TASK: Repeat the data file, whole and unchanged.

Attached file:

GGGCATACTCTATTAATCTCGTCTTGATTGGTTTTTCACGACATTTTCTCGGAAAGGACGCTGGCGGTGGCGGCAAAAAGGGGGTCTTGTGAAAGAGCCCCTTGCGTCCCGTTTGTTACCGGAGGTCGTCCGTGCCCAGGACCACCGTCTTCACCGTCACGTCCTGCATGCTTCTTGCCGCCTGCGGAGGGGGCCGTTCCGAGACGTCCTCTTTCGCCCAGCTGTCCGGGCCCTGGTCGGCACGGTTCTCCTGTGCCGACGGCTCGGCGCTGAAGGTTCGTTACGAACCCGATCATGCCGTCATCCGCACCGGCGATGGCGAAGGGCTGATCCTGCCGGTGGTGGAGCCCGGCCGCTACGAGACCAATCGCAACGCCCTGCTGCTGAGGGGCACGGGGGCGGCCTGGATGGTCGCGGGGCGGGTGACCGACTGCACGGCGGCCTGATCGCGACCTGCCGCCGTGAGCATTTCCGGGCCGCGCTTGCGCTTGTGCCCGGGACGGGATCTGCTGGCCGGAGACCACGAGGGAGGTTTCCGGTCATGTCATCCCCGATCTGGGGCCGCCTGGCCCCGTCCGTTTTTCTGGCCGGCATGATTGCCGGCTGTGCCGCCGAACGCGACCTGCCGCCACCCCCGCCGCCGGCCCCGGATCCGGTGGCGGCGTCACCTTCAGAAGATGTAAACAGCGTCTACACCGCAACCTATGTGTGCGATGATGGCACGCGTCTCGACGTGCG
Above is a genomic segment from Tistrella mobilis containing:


GGGCATACTCTATTAATCTCGTCTTGATTGGTTTTTCACGACATTTTCTCGGAAAGGACGCTGGCGGTGGCGGCAAAAAGGGGGTCTTGTGAAAGAGCCCCTTGCGTCCCGTTTGTTACCGGAGGTCGTCCGTGCCCAGGACCACCGTCTTCACCGTCACGTCCTGCATGCTTCTTGCCGCCTGCGGAGGGGGCCGTTCCGAGACGTCCTCTTTCGCCCAGCTGTCCGGGCCCTGGTCGGCACGGTTCTCCTGTGCCGACGGCTCGGCGCTGAAGGTTCGTTACGAACCCGATCATGCCGTCATCCGCACCGGCGATGGCGAAGGGCTGATCCTGCCGGTGGTGGAGCCCGGCCGCTACGAGACCAATCGCAACGCCCTGCTGCTGAGGGGCACGGGGGCGGCCTGGATGGTCGCGGGGCGGGTGACCGACTGCACGGCGGCCTGATCGCGACCTGCCGCCGTGAGCATTTCCGGGCCGCGCTTGCGCTTGTGCCCGGGACGGGATCTGCTGGCCGGAGACCACGAGGGAGGTTTCCGGTCATGTCATCCCCGATCTGGGGCCGCCTGGCCCCGTCCGTTTTTCTGGCCGGCATGATTGCCGGCTGTGCCGCCGAACGCGACCTGCCGCCACCCCCGCCGCCGGCCCCGGATCCGGTGGCGGCGTCACCTTCAGAAGATGTAAACAGCGTCTACACCGCAACCTATGTGTGCGATGATGGCACGCGTCTCGACGTGCG
Above is a genomic segment from Tistrella mobilis containing: